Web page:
The title Escape has an intriguing ring to it. Escape from what, you might ask? And then the music begins and you get the idea. Alberto Lescay makes a powerful case for wanting to break out of what some might suggest are restrictive confines – the rigid metre of traditional forms even while embracing then only to propel his music into the future. The wildly brilliant trumpeter (and inventive keyboardist) has written seven of the eleven charts on this recording and it takes but a few bars with which he opens “Invasión” to discern that while standing on the shoulders of two giants – Irakere and Perspectiva – he is leaping into an altogether rarefied realm.
It is a musical act that is reminiscent of that explosive transition in Jazz of swing to Bebop, and then to Hip-hop and rap with music that bubbles and boils over with raw, viscerally exciting energy. The rumbling of bass and drums – though not quite thunderous as that combination that produces the explosive vibration of Hip-hop – is ever-present in the effervescent “Invasión”comparsa that, with it’s electronic second part, turns dark and mysterious before brightening up with its rap again. This gives way to the mesmerising trumpet and guitar-driven “Controversia”.
With both these songs and especially with “Mariposita de Primavera”, Mr Lescay seems to suggest that the tradition that we are wonderfully immersed in is a wonderful reality, but not understanding that the inner dynamic of tradition is always to innovate, is a prison. And so the young composer and trumpeter chisels his uniquely beautiful, but definitely provocative body of work from out of the bedrock of the Afro-Cuban tradition – of son and danzón – only to shatter the pastiche of archetypal models.
What follows “Mariposita de Primavera” is works that suggest the profound evolution in tonality and traditional metres that (while they may) reappear in his work do so from a fascinatingly different viewpoint. It is one that is both revolutionary yet respecting of ancestral lineage, and in a style that seems to incorporate borderless influences as it is pushed to its limits, creating a compellingly atmospheric musical world redolent of shiny, metallic electronic keyboards, thundering drums shaped by Afro-Cuban percussive colouration; that is at once eerie and beautiful.
And so, by the time Mr Lescay’s extraordinary music climaxes (at the end of this recording) – though not before the masterful rap exhortations and the elegiac vocalastics of Zule Guerra on “Infant Eyes” and “Madre” – we catch his feverish drift. It is then that Mr Lescay’s creative trajectory reaches its final destination, dragging with it overt and subtle references to the traditional bedrock from which it has sprung; with decidedly Afro-Cuban flavour, but recontextualised in his inimitably personal manner and expressed in a complex rhythmic style in which (often) conflicting layers of tempi are used to drive the music pouring like liquid fire from his horn, fueled by the kindling of his keyboards and the rest of the instruments, as he drives the propulsive message of “Escape” forward.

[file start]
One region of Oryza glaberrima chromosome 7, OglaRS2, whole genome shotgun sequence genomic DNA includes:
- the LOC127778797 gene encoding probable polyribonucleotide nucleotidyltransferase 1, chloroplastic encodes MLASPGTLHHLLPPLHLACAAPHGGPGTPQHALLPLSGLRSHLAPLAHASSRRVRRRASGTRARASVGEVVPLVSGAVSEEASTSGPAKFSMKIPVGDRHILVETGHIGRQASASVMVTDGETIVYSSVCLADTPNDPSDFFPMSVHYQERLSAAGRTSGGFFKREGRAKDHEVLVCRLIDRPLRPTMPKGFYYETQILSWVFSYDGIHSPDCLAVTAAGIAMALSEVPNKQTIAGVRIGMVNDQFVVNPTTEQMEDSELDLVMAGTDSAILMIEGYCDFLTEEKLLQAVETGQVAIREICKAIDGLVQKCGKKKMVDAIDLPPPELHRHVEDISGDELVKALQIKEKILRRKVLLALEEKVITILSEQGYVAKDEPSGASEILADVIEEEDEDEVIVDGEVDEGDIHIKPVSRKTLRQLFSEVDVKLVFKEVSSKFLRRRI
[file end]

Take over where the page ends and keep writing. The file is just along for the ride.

Track list – 1: Invasión; 2: Controversia; 3: Mariposita de Primavera; 4: Jugando; 5: Infant Eyes; 6: MDB; 7: Madre; 8: Vuelo de Lam; 9: Voces Tristes; 10: Escape Hacia la Luz; 11: Errante
Personnel – Alberto Lescay Castellanos: trumpet (1, 2, 3, 5, 7, 8, 11), keyboards (1, 4 – 6, 8, 9, 10) and programming (1 – 6, 8 – 11); José E. Hermida: electric bass (1 – 6, 8, 11) and contrabass (7); Adrián Pucheux: electric guitar (1, 2, 5, 6, 8, 10, 11), acoustic guitar (3) and vocals (5); Andy García: piano (8) and electric piano (4 – 6); Ángel Toirac: organ (11); Degnis Bofill: Afro-Cuban percussion (1 – 6, 8 – 11); Julio César Gispert: drums (3, 5, 7, 9) and vocals (5); Alain Ladron De Guevara: drums (2, 6, 10); Arnaldo Lescay Castellanos: drums (1, 4, 8, 11); And Special Guests – Cesar López: alto saxophone (2); Miguel Núñez: piano (7); Zule Guerra: vocals (5, 7); César Hechavarría “El Lento”: tres (3); Rafael Bou “El Individuo”: rap (1, 2, 9); Irán Farías “El Menor”: Afro-Cuban percussion (1)
Released – 2018
Label – EGREM (CD 1650)
Runtime – 1: 10:22
In Conversation with Trombonist, Composer, Arranger Papo Vázquez
Miguel de Armas: Miguel de Armas and The Ottawa Latin Jazz Orchestra
Django Festival Allstars with special guest Edmar Castañeda Featuring Dorado Schmitt and sons Samson & Amati
Christian McBride’s New Jawn at Koerner Hall: Concert Review
Papo Vázquez Holiday Jazz & Latin Jazz Parranda with The Mighty Pirates Troubadours
Donald Vega: As I Travel
“They Shot The Piano Player” Screening At The Village East in New York And The Royal in Los Angeles
Una Navidad Nuyorkina: Celebrating 40 Years of Los Pleneros de la 21
The Latin Side of Jazz Episode 35
Sebastian Schunke: Existential Intensities
NPR’s A Jazz Piano Christmas with Melvis Santa, Alfredo Rodríguez and Hilario Durán
Gonzalo Rubalcaba: Borrowed Roses
Juan García-Herreros – The Snow Owl: Normas
Raphael Cruz Reaffirms His Commitment To Latin Jazz!
Edy Martínez, the Music Architect Behind the Piano
Rubén Blades con Roberto Delgado & Orquesta · Son de Panamá
Celebrating Emiliano Salvador and his Musical Legacy
Cubano Be, Cubano Bop: A Memorable Night in Toronto with Poncho Sánchez
A Conversation with Percussionist, Bandleader Poncho Sanchez
The Odyssey of Anat Cohen
Paquito D’Rivera & Quinteto Cimarrón: Aires Tropicales
Have You Seen My Nana? The Enduring Genius of Moacir Santos
Enrique Rodríguez: Enriquito – Me Quito El Sombrero
Roberto López Afro-Colombian Jazz Orchestra: Azul
Most Read in 2023
Featured Albums9 months ago
Aymée Nuviola feat. Kemuel Roig: Havana Nocturne
News10 months ago
Wilson “Chembo” Corniel Releases New Album: “Artistas, Músicos y Poetas”
News10 months ago
Aymée Nuviola To Release New Latin Jazz Album: “Havana Nocturne”
Events8 months ago
Tito Puente and Tito Rodriguez Centennial Celebration